TS intersection types, JS prototypes and NgRx selectors

Lately I’ve been working in an Angular project using NgRx for state management and I came across a scenario that I found to be common: exposing combined state from the store.

Lets say we have an application that manages products, providing at least two different views of those products: a ProductSummary list and a ProductDetails page. In addition, the application should “lock” a product for modification while a “modify” operation is ongoing. In this scenario, the state on the NgRx store could be represented as follows:

export interface State {
  products: ProductSummary[];
  selectedProduct: ProductDetails | null;
  lockedProductIds: string[];

Given this state, I’d like to disable some action buttons both on the list and on the details page while a product is locked (due to some pending action). Before diving into the solution I implemented, lets think of same possibilities:

  1. Define separate selectors for the product summary/details and the “is locked” flag. This works alright for the product details component, which would likely have two @Input properties, based on two different observables. This approach is used on the official NgRx sample application and has the advantage of only triggering state changes on the needed part of the state. However, if you think on the product list, it becomes messy, as we’d need to expose a third selector for the “set of locked products” and build the list’s UI based on two arrays (products and locked products).
  2. Define new “view model” types – ProductSummaryWithState and ProductDetailsWithState – that extend the existing product types and expose them via selectors, one for the list and one for the selected product.This is more cohesive but might mean more memory usage due to a copy from ProductSummary to ProductSummaryWithState, unless we use some tricks (more on this in a bit). Also, if the same concept is needed for other parts of the application, we’ll need to create more types such as SomeOtherEntityWithState.
  3. Define new view model types that wrap the product and the locked state, and define selectors that build up those models on the fly. This is good in terms of cohesion and memory usage, but the component templates look uglier, as we’d need to write item.product.nnn everywhere.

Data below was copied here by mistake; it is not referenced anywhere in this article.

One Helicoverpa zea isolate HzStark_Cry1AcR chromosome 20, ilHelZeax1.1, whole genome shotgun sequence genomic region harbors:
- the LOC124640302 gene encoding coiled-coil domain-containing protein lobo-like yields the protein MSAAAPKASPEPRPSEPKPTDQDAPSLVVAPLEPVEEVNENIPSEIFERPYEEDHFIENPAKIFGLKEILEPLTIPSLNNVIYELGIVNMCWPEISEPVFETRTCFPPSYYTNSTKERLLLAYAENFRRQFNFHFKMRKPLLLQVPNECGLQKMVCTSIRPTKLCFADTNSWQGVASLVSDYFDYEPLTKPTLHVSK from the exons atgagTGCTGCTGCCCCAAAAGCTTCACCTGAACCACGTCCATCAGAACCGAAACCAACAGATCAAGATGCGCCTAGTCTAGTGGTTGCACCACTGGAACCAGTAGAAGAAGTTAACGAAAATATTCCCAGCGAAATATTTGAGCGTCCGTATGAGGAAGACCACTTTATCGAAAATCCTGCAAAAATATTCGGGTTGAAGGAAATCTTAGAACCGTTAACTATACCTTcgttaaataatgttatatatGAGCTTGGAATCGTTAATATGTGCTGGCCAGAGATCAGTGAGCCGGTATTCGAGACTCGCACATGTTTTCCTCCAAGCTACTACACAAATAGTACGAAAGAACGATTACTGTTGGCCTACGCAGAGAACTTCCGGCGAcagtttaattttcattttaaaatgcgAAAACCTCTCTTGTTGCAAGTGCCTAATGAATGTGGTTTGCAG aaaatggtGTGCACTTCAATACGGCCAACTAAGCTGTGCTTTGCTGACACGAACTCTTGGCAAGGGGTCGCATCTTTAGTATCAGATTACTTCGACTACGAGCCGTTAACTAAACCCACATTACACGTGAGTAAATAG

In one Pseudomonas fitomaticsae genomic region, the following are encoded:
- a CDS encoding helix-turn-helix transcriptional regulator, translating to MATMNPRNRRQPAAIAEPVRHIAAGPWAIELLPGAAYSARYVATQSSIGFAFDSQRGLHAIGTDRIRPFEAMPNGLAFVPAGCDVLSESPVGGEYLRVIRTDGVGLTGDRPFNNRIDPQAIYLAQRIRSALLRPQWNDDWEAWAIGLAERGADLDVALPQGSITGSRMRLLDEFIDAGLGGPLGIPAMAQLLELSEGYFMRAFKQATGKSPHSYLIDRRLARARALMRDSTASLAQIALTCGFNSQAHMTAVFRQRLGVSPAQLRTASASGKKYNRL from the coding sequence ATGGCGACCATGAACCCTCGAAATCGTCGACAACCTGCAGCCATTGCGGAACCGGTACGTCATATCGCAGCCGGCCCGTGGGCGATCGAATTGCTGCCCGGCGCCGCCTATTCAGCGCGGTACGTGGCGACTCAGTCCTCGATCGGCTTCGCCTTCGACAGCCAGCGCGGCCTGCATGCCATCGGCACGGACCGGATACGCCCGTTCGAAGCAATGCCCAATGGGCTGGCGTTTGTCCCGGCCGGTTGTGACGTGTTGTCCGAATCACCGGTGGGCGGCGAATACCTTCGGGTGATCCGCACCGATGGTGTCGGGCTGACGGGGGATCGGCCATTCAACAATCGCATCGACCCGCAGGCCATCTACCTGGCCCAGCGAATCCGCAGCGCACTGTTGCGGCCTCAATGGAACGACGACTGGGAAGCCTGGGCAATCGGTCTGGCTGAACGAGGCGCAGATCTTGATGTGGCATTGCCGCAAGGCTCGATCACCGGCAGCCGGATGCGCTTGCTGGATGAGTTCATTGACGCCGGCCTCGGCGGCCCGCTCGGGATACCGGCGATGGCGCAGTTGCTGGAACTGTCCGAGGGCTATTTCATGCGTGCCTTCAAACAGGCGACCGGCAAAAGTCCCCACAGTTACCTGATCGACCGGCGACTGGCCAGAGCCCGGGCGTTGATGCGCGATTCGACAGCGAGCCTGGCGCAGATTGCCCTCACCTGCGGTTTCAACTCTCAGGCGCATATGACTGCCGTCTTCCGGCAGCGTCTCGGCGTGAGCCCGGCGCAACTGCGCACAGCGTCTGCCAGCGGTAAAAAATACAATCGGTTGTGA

The solution I ended up implementing takes a bit from all the previous options and tries to combine them into a better approach. First I defined a new interface to represent the generic “control state”:

export interface ControlState {
  locked: boolean;

Then, instead of defining explicit new types to combine the control state with the products, I used Typescript’s intersection types. This means that when selecting state from the store I want to get Observables like the ones illustrated below.

products$: Observable<ProductSummary & ControlState> = this.store.pipe(select(getProducts));

selectedProduct$: Observable<ProductDetails & ControlState> = this.store.pipe(select(getSelectedProduct));

With this approach the templates can use both product.name and product.locked on the same object and that the TS compiler is fine with passing such an object in places that get either a ProductSummary or a ControlState.

To expose the data in this form we need to write selectors that combine a product and the control state (the same problem as described earlier on alternative 2). A first approach to this is using TS’s spread operator.

export const getSelectedProduct = createSelector(
  (state: State) => state.selectedProduct,
  (state: State) => state.lockedProductIds,
  (selectedProduct, lockedProductIds) => {
    if (selectedProduct === null) {
      return null;
    const o = {
      locked: !!lockedProductIds.find(id => id === selectedProduct.id)
    return <ProductDetails & ControlState>o;

While this works, it means that we actually copy the product object. This would be worst for the list page. A better option is to rely on Javascript prototypes!

(selectedProduct, lockedProductIds) => {
    if (selectedProduct === null) {
      return null;
    const o = <ControlState>Object.create(selectedProduct);
    o.locked = !!lockedProductIds.find(id => id === selectedProduct.id);
    return <ProductDetails & ControlState>o;

We create a new object for the control state that uses the product as its prototype. This means that when accessing the type intersection object, all the product properties are actually delegated to the prototype (the actual product object), but this is fine because the interface is still correct.

With this approach we avoid explicitly defining new types for “view models” and unnecessary memory usage when projecting state from the store. Hope this helps!